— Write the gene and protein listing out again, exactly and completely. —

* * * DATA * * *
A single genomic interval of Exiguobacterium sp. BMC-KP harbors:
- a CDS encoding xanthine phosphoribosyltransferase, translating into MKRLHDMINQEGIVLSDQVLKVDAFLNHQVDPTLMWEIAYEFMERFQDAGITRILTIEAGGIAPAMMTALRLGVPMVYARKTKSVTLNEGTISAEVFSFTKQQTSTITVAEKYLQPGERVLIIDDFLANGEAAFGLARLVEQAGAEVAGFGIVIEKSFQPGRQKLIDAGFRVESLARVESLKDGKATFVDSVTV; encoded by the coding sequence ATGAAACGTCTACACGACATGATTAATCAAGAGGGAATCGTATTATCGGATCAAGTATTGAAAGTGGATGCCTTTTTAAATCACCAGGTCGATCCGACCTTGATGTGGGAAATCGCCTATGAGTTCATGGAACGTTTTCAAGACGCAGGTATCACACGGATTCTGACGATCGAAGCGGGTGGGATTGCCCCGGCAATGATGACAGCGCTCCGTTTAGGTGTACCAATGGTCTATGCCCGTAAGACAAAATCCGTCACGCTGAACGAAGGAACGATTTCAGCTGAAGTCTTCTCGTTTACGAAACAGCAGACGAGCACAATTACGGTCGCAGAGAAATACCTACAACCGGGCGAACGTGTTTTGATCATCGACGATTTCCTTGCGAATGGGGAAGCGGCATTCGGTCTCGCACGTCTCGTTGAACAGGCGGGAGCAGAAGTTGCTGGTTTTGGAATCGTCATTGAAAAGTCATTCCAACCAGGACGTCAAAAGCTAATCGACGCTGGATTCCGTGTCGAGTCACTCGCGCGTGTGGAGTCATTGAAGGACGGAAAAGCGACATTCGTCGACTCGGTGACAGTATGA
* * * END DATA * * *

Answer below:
A single genomic interval of Exiguobacterium sp. BMC-KP harbors:
- a CDS encoding xanthine phosphoribosyltransferase, translating into MKRLHDMINQEGIVLSDQVLKVDAFLNHQVDPTLMWEIAYEFMERFQDAGITRILTIEAGGIAPAMMTALRLGVPMVYARKTKSVTLNEGTISAEVFSFTKQQTSTITVAEKYLQPGERVLIIDDFLANGEAAFGLARLVEQAGAEVAGFGIVIEKSFQPGRQKLIDAGFRVESLARVESLKDGKATFVDSVTV; encoded by the coding sequence ATGAAACGTCTACACGACATGATTAATCAAGAGGGAATCGTATTATCGGATCAAGTATTGAAAGTGGATGCCTTTTTAAATCACCAGGTCGATCCGACCTTGATGTGGGAAATCGCCTATGAGTTCATGGAACGTTTTCAAGACGCAGGTATCACACGGATTCTGACGATCGAAGCGGGTGGGATTGCCCCGGCAATGATGACAGCGCTCCGTTTAGGTGTACCAATGGTCTATGCCCGTAAGACAAAATCCGTCACGCTGAACGAAGGAACGATTTCAGCTGAAGTCTTCTCGTTTACGAAACAGCAGACGAGCACAATTACGGTCGCAGAGAAATACCTACAACCGGGCGAACGTGTTTTGATCATCGACGATTTCCTTGCGAATGGGGAAGCGGCATTCGGTCTCGCACGTCTCGTTGAACAGGCGGGAGCAGAAGTTGCTGGTTTTGGAATCGTCATTGAAAAGTCATTCCAACCAGGACGTCAAAAGCTAATCGACGCTGGATTCCGTGTCGAGTCACTCGCGCGTGTGGAGTCATTGAAGGACGGAAAAGCGACATTCGTCGACTCGGTGACAGTATGA